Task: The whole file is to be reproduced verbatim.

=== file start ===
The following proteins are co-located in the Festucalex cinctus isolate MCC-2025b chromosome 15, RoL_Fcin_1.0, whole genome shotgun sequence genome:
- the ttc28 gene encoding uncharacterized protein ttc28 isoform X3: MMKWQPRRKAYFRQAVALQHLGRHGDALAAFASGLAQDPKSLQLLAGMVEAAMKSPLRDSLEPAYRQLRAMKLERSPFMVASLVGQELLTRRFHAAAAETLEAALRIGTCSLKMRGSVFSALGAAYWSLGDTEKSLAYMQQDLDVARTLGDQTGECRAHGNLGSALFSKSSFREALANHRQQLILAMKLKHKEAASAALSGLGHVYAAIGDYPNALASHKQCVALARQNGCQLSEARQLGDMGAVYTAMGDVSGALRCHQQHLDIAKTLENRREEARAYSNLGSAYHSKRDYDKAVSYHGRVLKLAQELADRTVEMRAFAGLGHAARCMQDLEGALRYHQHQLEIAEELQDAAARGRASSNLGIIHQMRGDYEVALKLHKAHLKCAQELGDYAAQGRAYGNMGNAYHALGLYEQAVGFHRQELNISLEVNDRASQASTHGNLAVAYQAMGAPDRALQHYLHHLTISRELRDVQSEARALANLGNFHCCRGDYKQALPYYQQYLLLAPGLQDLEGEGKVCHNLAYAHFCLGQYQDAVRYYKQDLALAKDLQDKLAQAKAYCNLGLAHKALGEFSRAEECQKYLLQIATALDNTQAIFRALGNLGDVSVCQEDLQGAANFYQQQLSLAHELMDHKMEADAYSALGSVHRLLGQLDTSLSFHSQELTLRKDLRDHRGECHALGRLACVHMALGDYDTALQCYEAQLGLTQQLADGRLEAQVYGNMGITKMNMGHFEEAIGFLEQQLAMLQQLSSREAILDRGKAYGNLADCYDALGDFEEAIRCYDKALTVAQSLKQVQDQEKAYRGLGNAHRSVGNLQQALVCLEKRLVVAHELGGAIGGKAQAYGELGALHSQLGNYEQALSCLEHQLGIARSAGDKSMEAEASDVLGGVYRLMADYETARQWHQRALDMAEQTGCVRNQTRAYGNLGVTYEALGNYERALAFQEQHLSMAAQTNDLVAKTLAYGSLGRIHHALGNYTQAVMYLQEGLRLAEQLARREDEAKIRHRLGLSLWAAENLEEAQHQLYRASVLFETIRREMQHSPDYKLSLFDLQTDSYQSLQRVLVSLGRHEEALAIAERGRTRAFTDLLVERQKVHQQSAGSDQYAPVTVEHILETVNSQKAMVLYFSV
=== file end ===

The following proteins are co-located in the Festucalex cinctus isolate MCC-2025b chromosome 15, RoL_Fcin_1.0, whole genome shotgun sequence genome:
- the ttc28 gene encoding uncharacterized protein ttc28 isoform X3: MMKWQPRRKAYFRQAVALQHLGRHGDALAAFASGLAQDPKSLQLLAGMVEAAMKSPLRDSLEPAYRQLRAMKLERSPFMVASLVGQELLTRRFHAAAAETLEAALRIGTCSLKMRGSVFSALGAAYWSLGDTEKSLAYMQQDLDVARTLGDQTGECRAHGNLGSALFSKSSFREALANHRQQLILAMKLKHKEAASAALSGLGHVYAAIGDYPNALASHKQCVALARQNGCQLSEARQLGDMGAVYTAMGDVSGALRCHQQHLDIAKTLENRREEARAYSNLGSAYHSKRDYDKAVSYHGRVLKLAQELADRTVEMRAFAGLGHAARCMQDLEGALRYHQHQLEIAEELQDAAARGRASSNLGIIHQMRGDYEVALKLHKAHLKCAQELGDYAAQGRAYGNMGNAYHALGLYEQAVGFHRQELNISLEVNDRASQASTHGNLAVAYQAMGAPDRALQHYLHHLTISRELRDVQSEARALANLGNFHCCRGDYKQALPYYQQYLLLAPGLQDLEGEGKVCHNLAYAHFCLGQYQDAVRYYKQDLALAKDLQDKLAQAKAYCNLGLAHKALGEFSRAEECQKYLLQIATALDNTQAIFRALGNLGDVSVCQEDLQGAANFYQQQLSLAHELMDHKMEADAYSALGSVHRLLGQLDTSLSFHSQELTLRKDLRDHRGECHALGRLACVHMALGDYDTALQCYEAQLGLTQQLADGRLEAQVYGNMGITKMNMGHFEEAIGFLEQQLAMLQQLSSREAILDRGKAYGNLADCYDALGDFEEAIRCYDKALTVAQSLKQVQDQEKAYRGLGNAHRSVGNLQQALVCLEKRLVVAHELGGAIGGKAQAYGELGALHSQLGNYEQALSCLEHQLGIARSAGDKSMEAEASDVLGGVYRLMADYETARQWHQRALDMAEQTGCVRNQTRAYGNLGVTYEALGNYERALAFQEQHLSMAAQTNDLVAKTLAYGSLGRIHHALGNYTQAVMYLQEGLRLAEQLARREDEAKIRHRLGLSLWAAENLEEAQHQLYRASVLFETIRREMQHSPDYKLSLFDLQTDSYQSLQRVLVSLGRHEEALAIAERGRTRAFTDLLVERQKVHQQSAGSDQYAPVTVEHILETVNSQKAMVLYFSV